But implementation of that ban would cause a huge drop in Tier 1 capital, a prospect that has many in the industry panicking.
While it could be stripped from the final bill, many expect such a restriction to be phased in gradually and existing trust-preferreds may be grandfathered. But conferees must tread carefully. Collins is one of only four Republicans who voted for the bill in the Senate and her vote on final passage will be crucial.
But the interchange amendment will be taken out, right?
Don't bet on it. Although state treasurers have joined bankers in opposition of the provision by Sen. Richard Durbin, D-Ill., that would require the Federal Reserve Board to ensure interchange fees on debit cards are "reasonable and proportional," the odds of removing the provision are slim.
Durbin and a slew of retailer groups are lobbying hard to keep the measure in the final bill, and argue the Senate's 64-to-33 vote on it is proof that it enjoys considerable bipartisan support.
"I don't expect significant watering down," said Brian Gardner, an analyst with KBW Inc.
"You could see some tightening of the language of what 'reasonable and proportional' means, how you define what the actual costs are for the issuers and the networks. … But I think the guts of the amendment, which is to instruct the Fed to regulate these fees … stays in place."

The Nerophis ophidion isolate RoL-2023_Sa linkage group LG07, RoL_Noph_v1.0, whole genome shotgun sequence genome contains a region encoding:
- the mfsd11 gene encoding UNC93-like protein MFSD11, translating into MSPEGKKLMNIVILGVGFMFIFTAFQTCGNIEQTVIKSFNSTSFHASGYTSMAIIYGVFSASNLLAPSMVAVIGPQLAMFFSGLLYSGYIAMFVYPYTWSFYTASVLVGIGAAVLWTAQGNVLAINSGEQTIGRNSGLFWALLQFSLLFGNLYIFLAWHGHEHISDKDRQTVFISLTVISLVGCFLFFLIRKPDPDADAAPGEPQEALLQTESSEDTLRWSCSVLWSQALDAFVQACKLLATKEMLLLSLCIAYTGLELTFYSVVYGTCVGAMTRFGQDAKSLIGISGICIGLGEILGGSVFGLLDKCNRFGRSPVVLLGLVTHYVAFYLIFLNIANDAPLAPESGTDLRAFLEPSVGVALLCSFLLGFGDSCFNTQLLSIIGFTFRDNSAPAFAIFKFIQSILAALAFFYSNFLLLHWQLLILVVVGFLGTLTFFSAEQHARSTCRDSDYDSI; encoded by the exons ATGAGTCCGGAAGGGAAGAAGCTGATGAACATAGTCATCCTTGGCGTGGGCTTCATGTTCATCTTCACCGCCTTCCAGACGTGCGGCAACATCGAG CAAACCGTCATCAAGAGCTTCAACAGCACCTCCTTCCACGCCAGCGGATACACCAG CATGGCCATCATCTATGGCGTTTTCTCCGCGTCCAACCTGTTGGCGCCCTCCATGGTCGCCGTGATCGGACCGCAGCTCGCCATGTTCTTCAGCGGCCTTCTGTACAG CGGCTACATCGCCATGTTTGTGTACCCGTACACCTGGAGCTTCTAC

Both bills would eliminate the Office of Thrift Supervision, but what about the thrift charter?
It is likely to survive.
The House would keep the thrift charter while the Senate would grandfather existing thrifts but close off the charter to new applicants.
Senate Banking Committee Chairman Chris Dodd resisted efforts by Sen. John Kerry, D-Mass., to preserve the thrift charter during the regulatory reform vote, but most observers think he did so to preserve a bargaining chip for conference, not because he is committed to the issue.
Frank, meanwhile, has repeatedly said he wants to preserve the thrift charter.
What about the consumer protection agency?
That issue appears to be in flux. While the House would create a stand-alone agency, the Senate would place an independent bureau underneath the Fed. The Senate version may prevail simply because it has an easier funding mechanism — it would just draw money from the central bank.
I thought the preemption provisions in both bills would restore the Barnett standard. Why is there still a fight?
Both bills would allow the Office of the Comptroller of the Currency to preempt state laws on a case-by-case basis, but the Senate bill explicitly references the 1996 Barnett Supreme Court case, while the House uses its own language designed to emulate it.
The House bill also would add provisions that would require the OCC to prove a substantive federal standard addresses the same issue a state law attempts to tackle before it could be preempted.
The House would give the state attorneys general the ability to enforce any federal law against a national bank, while the Senate bill restricts them to just enforcing new rules from the consumer protection regulator.
Raj Date, the chairman of the Cambridge Winter Center for Financial Institutions Policy, said: "The Senate language is going to prevail. Sometimes I wonder whether the distinction is as big of a deal as the industry and the OCC lead themselves to believe, but I don't think it's going to be a big, contentious issue."
This story has been reprinted with permission from American Banker.